May 10, 2019
Sometimes, we need a story to make us sigh with gladness. Here’s one for you.
The invitation read: “You’re Invited to an afternoon tea to celebrate Janet’s Birthday.”
My mom had artistically prepared that invitation for my tenth birthday celebration.
Bursting with excitement, I raced down the narrow dirt streets of my hometown of La Paz, Bolivia to deliver them to each of my neighborhood friends. The common tradition of enjoying an afternoon cup of tea became special when it included a birthday celebration.
As in most Latin American countries, drinking tea begins at the dawn of life. My grandmother prepared anise tea and poured it into a baby bottle to ease nagging colic in little family members. She grew a myriad of plants, whose leaves she used to prepare tea. According to her, each leaf or herb held special properties to cure any ailment imaginable. Perhaps it was the love she exuded when she handed us the aromatic blend that eased our afflictions.
Tea Was Served Daily
As part of her daily routine, wearing her apron over her black wool skirt, Grandmother stood in the doorway looking outside as her echoing voice called us in for mid-afternoon tea. Missing this important treat would leave us famished until dinner, which wasn’t served until 8:30 in the evening.
Engraved in my heart are memories of so many afternoon teas. I can still smell the warm golden bread at the center of the table. Beside it sat a plate of white homemade cheese and a glass bowl of Grandmother’s orange marmalade. And while we sipped our tea, the conversations with her added a special delight for me.
During the school year, once the dismissal bell rang, I dashed out and headed to the corner bus stop. I would wiggle my way through the crowded old bus and sit clutching my book bag, gazing out the window at the activity on the streets. Vendors in their colorful garb sat behind their stands calling out their wares to the crowds who jammed the sidewalks.
Then I would elbow my way out of the bus and hop off with anticipation thumping in my heart. My gaze would travel past the green lawn to the tall building, the only university in La Paz, where Mom worked in the basement cataloguing books. I then darted as quickly as my young legs would take me through the large entrance, pushed the glass door that opened into the library, and headed down the stairs to the basement.
As I slipped between tall bookshelves, the smell of buttery pastries wafted straight to my growling stomach. Swinging the door open, and with a huge grin, my gaze swept through the familiar scenery—my mom and her colleagues’ chatter blending with the pleasant aroma of coffee, tea and cream. After breaking loose from Mom’s tight hug, my glance darted to the mound of flaky pastries on the table along the wall.
All was not well.
But, as afternoon tea breaks offered moments of relaxation for all, Bolivia’s unstable government and stagnant economy offered scarce opportunities for my brother and me.
Two years later in 1964, while seated in our tiny dark kitchen, it was time for our daily teatime again. With Mom stirring sugar in her cup, I watched as she gazed toward my grandmother and announced her decision to move to America. Grandma set her cup on the saucer with a loud clank, and tears flowed down her wrinkled cheeks. My grandfather, who had lost his lucidness along with most of his teeth, sat in silence, and with shaky hands, dunked his crusty bread into his tea.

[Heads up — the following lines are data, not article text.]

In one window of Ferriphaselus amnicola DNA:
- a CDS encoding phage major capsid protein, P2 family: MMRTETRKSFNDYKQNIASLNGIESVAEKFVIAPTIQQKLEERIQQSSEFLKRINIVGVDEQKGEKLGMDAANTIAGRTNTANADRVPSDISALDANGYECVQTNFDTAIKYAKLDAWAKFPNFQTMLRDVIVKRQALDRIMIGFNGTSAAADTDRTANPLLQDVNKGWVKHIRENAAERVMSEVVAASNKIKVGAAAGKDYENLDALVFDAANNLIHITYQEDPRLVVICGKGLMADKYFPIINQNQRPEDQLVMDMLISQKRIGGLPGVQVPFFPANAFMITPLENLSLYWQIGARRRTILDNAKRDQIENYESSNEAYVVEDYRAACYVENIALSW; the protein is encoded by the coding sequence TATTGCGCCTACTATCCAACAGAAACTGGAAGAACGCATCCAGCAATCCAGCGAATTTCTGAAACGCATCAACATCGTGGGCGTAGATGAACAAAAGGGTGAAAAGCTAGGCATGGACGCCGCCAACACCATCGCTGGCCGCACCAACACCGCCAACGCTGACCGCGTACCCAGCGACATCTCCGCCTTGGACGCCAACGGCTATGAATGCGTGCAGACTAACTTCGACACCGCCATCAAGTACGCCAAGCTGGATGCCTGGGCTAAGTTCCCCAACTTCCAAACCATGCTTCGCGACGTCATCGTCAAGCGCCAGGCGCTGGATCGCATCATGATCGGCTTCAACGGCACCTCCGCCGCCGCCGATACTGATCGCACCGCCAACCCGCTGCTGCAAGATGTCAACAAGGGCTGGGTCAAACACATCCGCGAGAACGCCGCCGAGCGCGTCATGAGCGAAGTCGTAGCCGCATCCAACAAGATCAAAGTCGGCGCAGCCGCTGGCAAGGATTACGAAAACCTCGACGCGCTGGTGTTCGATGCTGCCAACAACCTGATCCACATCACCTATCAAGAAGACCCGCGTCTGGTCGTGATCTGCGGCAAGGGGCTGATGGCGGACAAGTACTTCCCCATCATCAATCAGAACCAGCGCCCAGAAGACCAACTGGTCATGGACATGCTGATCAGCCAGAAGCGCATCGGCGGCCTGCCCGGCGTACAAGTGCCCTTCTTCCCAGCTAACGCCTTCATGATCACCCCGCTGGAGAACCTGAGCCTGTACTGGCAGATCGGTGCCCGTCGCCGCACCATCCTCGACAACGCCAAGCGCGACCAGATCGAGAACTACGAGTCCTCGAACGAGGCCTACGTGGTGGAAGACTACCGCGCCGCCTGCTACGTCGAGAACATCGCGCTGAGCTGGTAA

After we began our life in America, whether by design or coincidence, I found special moments over cups of tea. When I lost my sight to an incurable retinal disease, my mom and I would sit sipping tea in the cozy kitchen of her condo. She reassured me that I wasn’t alone in my darkness. The aroma of the citrus blend still lingers, as do her words echoing in my heart: God would provide and she would be my eyes.
God did provide. At times, while the family slept, I sat in silence with a cup of herbal tea pondering just how much He had granted me. His provision included Mom’s perennial assistance, and a renewed attitude, confidence and determination on my part. With the aid of a computer program that reads the screen, I’m able to string together words of inspiration for those who might need a little light in the midst of dark moments.
As herbal tea comes in a variety of flavors, different types of events also came into my life. When my heart was sliced with pain after losing my 19-year-old son, in the midst of cold anguish, I remember moments of warm comfort. My mom handed me a cup of chamomile tea with honey. “Here sweetheart,” she said. It’s okay to cry. God knows your pain, and He will heal your heart.”
Now, as I take the last sip of my Lady Grey tea, I set the cup on the corner of my desk and the eyes of my heart review the scenery of my life. Fueled by gratitude, my fingers begin to dance on the keyboard, relating the blend of emotions that swirl in my heart like tea leaves in the cup.
A note from Janet
I pray God hands you a cup of His love to warm the cold moments of your adversity. And may you taste the sweetness of His Word to soothe the pan and bring delight instead.
Did you know I wrote a book filled with words of encouragement, uplifting thoughts and illustrations of real-life triumph to empower you? Its title, Trials of Today, Treasures for Tomorrow: Overcoming Adversities in Life. You can get it HERE.
CLICK HERE for a one-minute inspirational video.
Looking for a speaker for your upcoming event? A great speaker makes the difference between a so-so event and one that shines with impact. I invite you to view one of my two-minute videos HERE.
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